This is not one of those times. ;-)
Depression is an insidious enemy. It's poison is not in that it cannot be fought, but that it lulls every desire to fight it into a passive slumber. There are many worse things than being depressed. Sometimes being depressed even helps me pray. Why not just stay there?
The good-intentioned have lots of answers for the depressed, and all of them are right.
- Count your blessings.
- Praise God.
- Get out with others.
- Do something caring.
- See other people's needs.
- Work in the garden.
Every single one of those things works. The advice is sound, but it addresses the wrong problem. I want to be depressed, and all those things just get in the way of being well and usefully so.
When the "do something" approach fails, round 2 of the good-intentioned is an attempt to address my motivation. In this stage the kind souls remind me that God forbids depression, or at least hanging around there. Again, this is true - true enough to be really depressing. ;-)
God deserves the richest praise, and He has surely blessed me, so dwelling upon the negatives of my condition must be quite unthankful. So there must be a skill to being well and usefully depressed. I must praise whilst weeping. That confuses 'em real good. They don't quite know what to do when I am praising God, but am still every bit as depressed as before they showed up.
Eventually all the helpful people go away. They've caused all the pain they have the patience for, and I have to figure out what to do next. I am finally alone with my pain, and I have to find an appropriate response.
Here is where I must find the intersection of Courage, Rest and Pain.
Psalms 61 Lord, do not rebuke me in your anger or discipline me in your wrath.
David's first word is, "Lord." It should always be. He expands on this as we go, but for now he is scared of his Lord.
I am a daddy, and it tears my heart how quickly my children believe I am angry with them or that I will be. Neither of them would want to do anything that would really make me angry, and neither of them has. I can be made angry, but not by them - not a chance. We are even more safe with our Daddy, but it doesn't feel that way.
Specifically, David is afraid God will be angry at him or discipline him. I'm afraid of those things, too. I'm afraid because I have done things wrong, and I'm afraid because being depressed is just another thing I'm probably in trouble for - but this trouble includes phrases like, "Depart from Me, I never knew you."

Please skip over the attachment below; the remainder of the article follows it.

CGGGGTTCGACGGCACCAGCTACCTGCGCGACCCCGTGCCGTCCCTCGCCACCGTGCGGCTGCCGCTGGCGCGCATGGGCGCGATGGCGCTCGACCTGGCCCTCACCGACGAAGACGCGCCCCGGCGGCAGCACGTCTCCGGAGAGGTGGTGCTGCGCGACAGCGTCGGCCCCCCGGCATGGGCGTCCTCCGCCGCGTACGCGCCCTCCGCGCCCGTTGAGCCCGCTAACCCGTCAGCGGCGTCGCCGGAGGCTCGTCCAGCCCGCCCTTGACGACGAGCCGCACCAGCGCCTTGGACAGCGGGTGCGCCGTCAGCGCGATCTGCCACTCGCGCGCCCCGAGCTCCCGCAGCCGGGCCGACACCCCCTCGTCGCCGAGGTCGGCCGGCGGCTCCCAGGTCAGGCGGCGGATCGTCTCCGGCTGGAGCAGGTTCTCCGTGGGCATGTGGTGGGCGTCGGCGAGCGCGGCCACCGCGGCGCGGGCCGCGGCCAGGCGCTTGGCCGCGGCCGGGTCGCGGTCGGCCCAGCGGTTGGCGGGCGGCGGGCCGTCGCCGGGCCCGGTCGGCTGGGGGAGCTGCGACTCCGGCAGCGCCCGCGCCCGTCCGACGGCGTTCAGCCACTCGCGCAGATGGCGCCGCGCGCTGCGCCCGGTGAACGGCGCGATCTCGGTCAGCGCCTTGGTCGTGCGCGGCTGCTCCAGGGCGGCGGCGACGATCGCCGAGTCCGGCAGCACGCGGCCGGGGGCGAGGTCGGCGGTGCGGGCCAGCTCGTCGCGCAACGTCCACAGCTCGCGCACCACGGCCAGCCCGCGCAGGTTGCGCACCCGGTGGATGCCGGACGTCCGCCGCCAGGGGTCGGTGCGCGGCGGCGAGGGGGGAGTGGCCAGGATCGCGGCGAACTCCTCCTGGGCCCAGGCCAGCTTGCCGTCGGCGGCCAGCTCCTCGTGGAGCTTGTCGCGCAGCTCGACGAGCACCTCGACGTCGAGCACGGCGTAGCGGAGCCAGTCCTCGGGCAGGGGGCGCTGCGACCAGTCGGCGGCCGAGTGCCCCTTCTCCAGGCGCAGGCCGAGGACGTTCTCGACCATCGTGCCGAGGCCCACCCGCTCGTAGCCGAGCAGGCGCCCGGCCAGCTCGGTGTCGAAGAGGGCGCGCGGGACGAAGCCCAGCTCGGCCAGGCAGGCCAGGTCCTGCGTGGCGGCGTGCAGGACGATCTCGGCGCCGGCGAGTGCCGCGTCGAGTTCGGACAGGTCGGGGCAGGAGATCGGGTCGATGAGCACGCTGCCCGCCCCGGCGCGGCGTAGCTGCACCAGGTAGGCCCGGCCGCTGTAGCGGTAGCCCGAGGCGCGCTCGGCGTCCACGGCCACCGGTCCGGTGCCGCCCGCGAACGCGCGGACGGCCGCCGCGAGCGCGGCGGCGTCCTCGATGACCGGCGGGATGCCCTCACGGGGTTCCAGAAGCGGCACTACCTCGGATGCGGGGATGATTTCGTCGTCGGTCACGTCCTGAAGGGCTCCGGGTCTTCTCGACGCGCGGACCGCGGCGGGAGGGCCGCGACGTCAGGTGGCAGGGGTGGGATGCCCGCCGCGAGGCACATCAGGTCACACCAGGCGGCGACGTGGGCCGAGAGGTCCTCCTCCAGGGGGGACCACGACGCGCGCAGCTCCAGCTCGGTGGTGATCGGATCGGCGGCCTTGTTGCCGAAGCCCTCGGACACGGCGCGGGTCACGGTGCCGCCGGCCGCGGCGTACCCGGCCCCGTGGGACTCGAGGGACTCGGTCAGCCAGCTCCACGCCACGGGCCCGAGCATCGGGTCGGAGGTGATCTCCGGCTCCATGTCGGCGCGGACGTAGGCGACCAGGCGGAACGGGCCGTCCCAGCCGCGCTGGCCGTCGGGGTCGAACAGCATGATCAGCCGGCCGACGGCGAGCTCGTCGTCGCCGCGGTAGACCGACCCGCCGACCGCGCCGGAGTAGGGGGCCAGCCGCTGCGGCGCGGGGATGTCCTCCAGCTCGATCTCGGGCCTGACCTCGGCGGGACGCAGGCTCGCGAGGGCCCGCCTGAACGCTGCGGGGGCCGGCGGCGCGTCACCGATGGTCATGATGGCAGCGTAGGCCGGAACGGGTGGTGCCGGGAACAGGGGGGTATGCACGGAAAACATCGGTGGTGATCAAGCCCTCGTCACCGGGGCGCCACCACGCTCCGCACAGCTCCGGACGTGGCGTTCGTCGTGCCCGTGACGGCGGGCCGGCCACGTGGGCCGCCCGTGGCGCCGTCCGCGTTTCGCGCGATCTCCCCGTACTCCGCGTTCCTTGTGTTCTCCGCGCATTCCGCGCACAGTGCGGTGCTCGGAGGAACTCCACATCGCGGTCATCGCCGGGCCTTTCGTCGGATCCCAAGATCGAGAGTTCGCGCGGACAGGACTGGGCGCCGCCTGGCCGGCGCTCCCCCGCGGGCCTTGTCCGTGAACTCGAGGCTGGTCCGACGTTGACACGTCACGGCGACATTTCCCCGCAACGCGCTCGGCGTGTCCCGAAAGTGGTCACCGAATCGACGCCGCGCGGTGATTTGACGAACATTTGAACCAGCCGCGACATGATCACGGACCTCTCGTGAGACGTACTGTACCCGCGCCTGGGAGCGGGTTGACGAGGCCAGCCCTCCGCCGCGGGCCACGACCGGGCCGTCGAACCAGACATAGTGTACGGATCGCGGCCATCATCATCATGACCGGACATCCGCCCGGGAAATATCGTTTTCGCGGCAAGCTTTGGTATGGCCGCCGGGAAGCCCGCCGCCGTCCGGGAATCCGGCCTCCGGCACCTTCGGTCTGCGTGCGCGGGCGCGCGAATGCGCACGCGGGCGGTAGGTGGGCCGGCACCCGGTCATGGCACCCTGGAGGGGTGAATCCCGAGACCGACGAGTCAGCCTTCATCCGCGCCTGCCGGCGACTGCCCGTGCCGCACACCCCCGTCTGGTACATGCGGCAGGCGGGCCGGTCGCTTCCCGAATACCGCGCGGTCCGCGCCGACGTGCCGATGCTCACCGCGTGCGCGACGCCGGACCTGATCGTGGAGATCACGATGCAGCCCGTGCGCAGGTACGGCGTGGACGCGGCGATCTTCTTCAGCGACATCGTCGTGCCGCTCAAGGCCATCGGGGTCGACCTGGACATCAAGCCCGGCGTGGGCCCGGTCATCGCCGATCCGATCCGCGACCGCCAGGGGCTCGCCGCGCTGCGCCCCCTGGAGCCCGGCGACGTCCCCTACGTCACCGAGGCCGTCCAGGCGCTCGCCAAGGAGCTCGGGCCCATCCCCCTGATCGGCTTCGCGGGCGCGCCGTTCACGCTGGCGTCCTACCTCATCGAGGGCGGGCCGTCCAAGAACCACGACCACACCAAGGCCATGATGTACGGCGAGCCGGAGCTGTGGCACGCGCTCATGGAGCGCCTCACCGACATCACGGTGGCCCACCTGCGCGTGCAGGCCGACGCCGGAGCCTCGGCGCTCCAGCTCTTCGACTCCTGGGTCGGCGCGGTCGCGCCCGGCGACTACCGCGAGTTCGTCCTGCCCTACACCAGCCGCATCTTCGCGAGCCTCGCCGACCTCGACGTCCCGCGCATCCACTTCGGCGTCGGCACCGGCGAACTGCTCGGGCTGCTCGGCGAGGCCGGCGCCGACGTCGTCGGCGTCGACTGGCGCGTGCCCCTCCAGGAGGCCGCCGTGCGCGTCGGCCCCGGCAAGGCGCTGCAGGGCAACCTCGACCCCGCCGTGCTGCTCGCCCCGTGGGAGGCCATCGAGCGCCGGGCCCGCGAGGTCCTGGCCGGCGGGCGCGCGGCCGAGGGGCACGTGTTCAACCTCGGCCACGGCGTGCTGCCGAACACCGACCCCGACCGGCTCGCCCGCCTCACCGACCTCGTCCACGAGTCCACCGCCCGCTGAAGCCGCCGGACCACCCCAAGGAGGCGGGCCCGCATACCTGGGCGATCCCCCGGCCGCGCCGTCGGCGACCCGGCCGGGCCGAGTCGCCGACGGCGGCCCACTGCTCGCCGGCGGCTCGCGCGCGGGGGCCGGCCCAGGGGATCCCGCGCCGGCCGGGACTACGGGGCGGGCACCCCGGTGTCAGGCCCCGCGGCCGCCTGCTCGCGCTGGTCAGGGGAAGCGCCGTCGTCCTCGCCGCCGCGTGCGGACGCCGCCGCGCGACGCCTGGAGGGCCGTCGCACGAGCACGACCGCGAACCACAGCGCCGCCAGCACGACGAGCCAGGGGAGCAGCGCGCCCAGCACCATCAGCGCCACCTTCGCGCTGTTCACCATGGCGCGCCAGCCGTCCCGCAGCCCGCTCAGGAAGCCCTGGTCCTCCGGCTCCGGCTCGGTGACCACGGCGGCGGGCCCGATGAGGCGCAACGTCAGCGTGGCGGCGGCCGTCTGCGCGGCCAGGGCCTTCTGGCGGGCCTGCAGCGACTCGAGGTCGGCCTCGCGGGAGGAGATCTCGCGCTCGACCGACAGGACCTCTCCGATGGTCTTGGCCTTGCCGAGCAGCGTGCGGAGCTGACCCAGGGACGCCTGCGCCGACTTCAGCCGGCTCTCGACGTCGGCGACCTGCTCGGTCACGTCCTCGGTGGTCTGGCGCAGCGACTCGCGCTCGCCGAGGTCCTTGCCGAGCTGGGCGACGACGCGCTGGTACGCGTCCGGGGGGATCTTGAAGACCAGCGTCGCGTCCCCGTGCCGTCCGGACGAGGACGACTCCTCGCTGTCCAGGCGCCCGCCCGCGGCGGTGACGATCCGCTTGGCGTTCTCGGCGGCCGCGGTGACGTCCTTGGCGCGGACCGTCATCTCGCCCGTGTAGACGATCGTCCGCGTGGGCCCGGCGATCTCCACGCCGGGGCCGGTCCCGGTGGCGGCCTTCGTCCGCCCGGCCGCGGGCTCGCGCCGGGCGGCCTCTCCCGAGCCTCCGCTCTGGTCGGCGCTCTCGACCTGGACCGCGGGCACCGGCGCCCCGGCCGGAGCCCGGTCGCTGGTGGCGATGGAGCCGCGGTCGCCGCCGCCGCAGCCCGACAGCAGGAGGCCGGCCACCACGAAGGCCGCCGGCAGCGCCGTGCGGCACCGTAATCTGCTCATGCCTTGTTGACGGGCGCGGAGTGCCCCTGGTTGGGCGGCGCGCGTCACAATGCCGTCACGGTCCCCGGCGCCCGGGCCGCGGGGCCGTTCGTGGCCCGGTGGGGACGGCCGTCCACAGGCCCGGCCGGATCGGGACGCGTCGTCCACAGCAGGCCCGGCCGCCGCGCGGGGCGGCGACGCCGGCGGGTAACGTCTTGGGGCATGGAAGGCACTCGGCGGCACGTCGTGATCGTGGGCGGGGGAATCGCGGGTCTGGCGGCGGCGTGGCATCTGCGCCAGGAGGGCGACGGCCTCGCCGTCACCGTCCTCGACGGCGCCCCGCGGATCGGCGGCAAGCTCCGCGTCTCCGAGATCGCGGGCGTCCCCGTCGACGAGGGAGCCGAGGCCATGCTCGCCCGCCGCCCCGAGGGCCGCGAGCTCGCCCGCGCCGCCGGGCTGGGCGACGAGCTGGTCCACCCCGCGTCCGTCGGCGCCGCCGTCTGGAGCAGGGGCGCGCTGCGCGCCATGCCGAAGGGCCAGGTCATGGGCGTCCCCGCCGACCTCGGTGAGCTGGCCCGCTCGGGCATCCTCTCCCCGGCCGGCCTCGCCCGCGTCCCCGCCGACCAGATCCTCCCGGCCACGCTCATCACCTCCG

2 Have mercy on me, Lord, for I am faint; heal me, Lord, for my bones are in agony. 3 My soul is in deep anguish. How long, Lord, how long?
David is fainting. He lacks the strength to fight this fight. He is curled up against a wall, wishing he had the strength to get a kerchief. He begs for healing of his bones. His body cannot even hold itself up. His heart quails from the thought of his own agony. And he asks the Lord the key question, "How long?"
He can muster the strength for one last push, but how many more pushes will it take? Deep down, he knows it's too many, and that he will fail.
But, he keeps calling out to the Lord. It is the Lord Who holds his times and seasons, and the Lord Who holds his healing. It is the Lord Who fills his mind.
4 Turn, Lord, and deliver me; save me because of your unfailing love. 5 Among the dead no one proclaims your name. Who praises you from the grave?
David quits mincing words.
"Repent, Lord. Deliver me. Save me," he says.
He knows the Lord has not quit loving him, so he implores Him do what He wants to do anyway. He can yet praise God, if barely, but if the Lord keeps him even a little longer in this agony, that last trickle of praise will end. The grave is never far away from the depressed.
David does not want it to end.
6 I am worn out from my groaning. 7 My eyes grow weak with sorrow; they fail because of all my foes.
Again, a hallmark of depression, fatigue.
It takes a great deal of energy to be well and usefully depressed, but David has done it here. He has spent himself. He has drained the bucket, all the way to the bottom. He is tired of listening to his own weeping, and has cried until he can hardly stand to open his own eyes.
Now, he is naked before His Lord.
Take a two hour break, now, before reading verses 8-10. Spend those two
hours reading verses 1-7 over and over, because connecting verse 7 to verse
8 in the span of a single breath is insane.
It cannot be done.
Something happens between verse 7 and verse 8, something that takes time, maybe hours and maybe months.
David has admitted his Pain. Now, he finds his Courage. He finds the strength to stand up from all his fatigue and ...
When we hear that a person has found Courage, we expect that they defeat their enemies one after another. That's what happens in all the stories, right? But it's not what happens to David.
Depression is the least active of states in all of life, and yet it is horribly fatiguing. Even while praising in the midst of depression, fatigue weighs its victim down. Ever wondered why anti-depressant drugs lead to suicide? In that first couple weeks after starting the drug, the person gets emotionally stronger without getting happier. During that dangerous window, they find the strength to finish themselves before they find the reasons not to. Depression wears a person down even to the point that they cannot harm themselves.
So, what happened during the space between verse 7 and verse 8?